Prison continues, on those who are entrusted to it, a work begun elsewhere, which the whole of society pursues on each individual through innumerable mechanisms of discipline.
Virtue pardons the wicked, as the sandal-tree perfumes the axe which strikes it.
Once we are destined to live out our lives in the prison of our mind, our duty is to furnish it well.
If it's near dinner-time, the foreman takes out his watch when the jury has retired, and says: "Dear me, gentlemen, ten minutes to five, I declare! I dine at five, gentlemen." "So do I," says everybody else, except two men who ought to have dined at three and seem more than half disposed to stand out in consequence. The foreman smiles, and puts up his watch:--"Well, gentlemen, what do we say, plaintiff or defendant, gentlemen?
Overlook our deeds, since you know that crime was absent from our inclination.
I have paid no poll-tax for six years. I was put into a jail once on this account, for one night; and, as I stood considering the walls of solid stone, I could not help being struck with the foolishness of that institution which treated me as if I were mere flesh and blood and bones, to be locked up...I saw that, if there was a wall of stone between me and my townsmen, there was a still more difficult one to climb or break through, before they could get to be as free as I was.
When is conduct a crime, and when is a crime not a crime? When Somebody Up There -- a monarch, a dictator, a Pope, a legislator -- so decrees.
Intellectual despair results in neither weakness nor dreams, but in violence. It is only a matter of knowing how to give vent to one's rage; whether one only wants to wander like madmen around prisons, or whether one wants to overturn them.
To be in prison so long, it's difficult to remember exactly what you did to get there.
The refined punishments of the spiritual mode are usually much more indecent and dangerous than a good smack.
The worst prison is not of stone. It is of a throbbing heart, outraged by an infamous life.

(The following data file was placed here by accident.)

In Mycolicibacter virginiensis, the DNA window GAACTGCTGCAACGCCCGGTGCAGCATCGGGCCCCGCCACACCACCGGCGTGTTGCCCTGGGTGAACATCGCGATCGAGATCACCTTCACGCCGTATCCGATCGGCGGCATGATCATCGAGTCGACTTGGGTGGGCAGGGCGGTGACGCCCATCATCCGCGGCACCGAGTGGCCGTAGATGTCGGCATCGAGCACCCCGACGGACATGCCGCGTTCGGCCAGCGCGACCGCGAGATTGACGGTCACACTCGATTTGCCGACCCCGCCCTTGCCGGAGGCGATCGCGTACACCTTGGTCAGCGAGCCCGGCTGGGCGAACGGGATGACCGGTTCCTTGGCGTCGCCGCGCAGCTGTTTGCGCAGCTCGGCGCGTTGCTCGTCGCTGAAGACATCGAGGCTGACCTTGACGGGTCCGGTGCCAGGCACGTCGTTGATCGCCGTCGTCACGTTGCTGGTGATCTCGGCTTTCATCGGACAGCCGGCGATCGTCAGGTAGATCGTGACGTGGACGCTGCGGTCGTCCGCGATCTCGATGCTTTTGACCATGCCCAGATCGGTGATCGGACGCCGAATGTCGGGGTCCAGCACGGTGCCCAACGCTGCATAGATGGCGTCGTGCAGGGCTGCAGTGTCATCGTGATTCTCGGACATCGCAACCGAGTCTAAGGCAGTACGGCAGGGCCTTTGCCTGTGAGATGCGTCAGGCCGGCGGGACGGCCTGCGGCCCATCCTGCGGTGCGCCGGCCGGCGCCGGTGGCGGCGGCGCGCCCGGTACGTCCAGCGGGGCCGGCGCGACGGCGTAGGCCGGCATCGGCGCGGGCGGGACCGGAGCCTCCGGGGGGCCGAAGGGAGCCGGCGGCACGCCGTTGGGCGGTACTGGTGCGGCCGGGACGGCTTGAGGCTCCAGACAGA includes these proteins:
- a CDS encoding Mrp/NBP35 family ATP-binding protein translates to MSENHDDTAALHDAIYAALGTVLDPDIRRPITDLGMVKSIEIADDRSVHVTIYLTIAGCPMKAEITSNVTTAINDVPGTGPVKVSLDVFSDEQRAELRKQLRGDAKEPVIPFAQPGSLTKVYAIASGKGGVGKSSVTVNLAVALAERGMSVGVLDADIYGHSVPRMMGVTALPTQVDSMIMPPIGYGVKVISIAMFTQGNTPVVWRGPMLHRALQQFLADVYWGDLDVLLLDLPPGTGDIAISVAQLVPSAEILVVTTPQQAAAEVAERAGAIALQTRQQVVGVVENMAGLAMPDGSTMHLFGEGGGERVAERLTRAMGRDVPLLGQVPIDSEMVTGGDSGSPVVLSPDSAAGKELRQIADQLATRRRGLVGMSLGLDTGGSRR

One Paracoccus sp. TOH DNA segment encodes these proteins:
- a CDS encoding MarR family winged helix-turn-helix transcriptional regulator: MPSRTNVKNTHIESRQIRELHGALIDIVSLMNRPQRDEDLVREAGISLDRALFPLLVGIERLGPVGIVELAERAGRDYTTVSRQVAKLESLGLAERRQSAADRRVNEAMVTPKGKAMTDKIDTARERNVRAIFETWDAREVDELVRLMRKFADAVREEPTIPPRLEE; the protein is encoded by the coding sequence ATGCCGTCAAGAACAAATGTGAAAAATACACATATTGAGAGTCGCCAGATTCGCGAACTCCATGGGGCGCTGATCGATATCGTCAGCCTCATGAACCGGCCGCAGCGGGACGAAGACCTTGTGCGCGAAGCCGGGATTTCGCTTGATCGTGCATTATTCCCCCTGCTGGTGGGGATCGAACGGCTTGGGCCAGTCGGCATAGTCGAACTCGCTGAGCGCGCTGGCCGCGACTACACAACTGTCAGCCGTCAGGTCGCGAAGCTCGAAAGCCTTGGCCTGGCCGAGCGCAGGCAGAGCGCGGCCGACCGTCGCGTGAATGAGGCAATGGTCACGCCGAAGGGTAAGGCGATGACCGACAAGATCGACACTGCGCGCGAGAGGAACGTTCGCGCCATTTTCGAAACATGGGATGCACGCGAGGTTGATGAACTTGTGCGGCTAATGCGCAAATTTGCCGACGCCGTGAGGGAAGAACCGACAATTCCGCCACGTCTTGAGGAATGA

No matter how you seem to fatten on a crime, that can never be good for the bee which is bad for the hive.
It is true you cannot eat freedom and you cannot power machinery with democracy. But then neither can political prisoners turn on the light in the cells of a dictatorship.
We have our own system, ... and journalists in our system are not put in prison for embarrassing the government by revealing things the government might not wish to have revealed. The important thing is that our system, under which journalists can write without fear or favor, should continue.
To make punishments efficacious, two things are necessary. They must never be disproportioned to the offence, and they must be certain.
Trial by jury itself, instead of being a security to persons who are accused, shall be a delusion, a mockery, and a snare.
Most people fancy themselves innocent of those crimes of which they cannot be convicted.
Experts and the educated elite have replaced what worked with what sounded good. Society was far more civilized before they took over our schools, prisons, welfare programs, police departments and courts. It's high time we ran these people out of our lives and went back to common sense.
I submit that an individual who breaks a law that conscience tells him is unjust, and who willingly accepts the penalty of imprisonment in order to arouse the conscience of the community over its injustice, is in reality expressing the highest respect for the law.
One of the problems that the marijuana reform movement consistently faces is that everyone wants to talk about what marijuana does, but no one ever wants to look at what marijuana prohibition does. Marijuana never kicks down your door in the middle of the night. Marijuana never locks up sick and dying people, does not suppress medical research, does not peek in bedroom windows.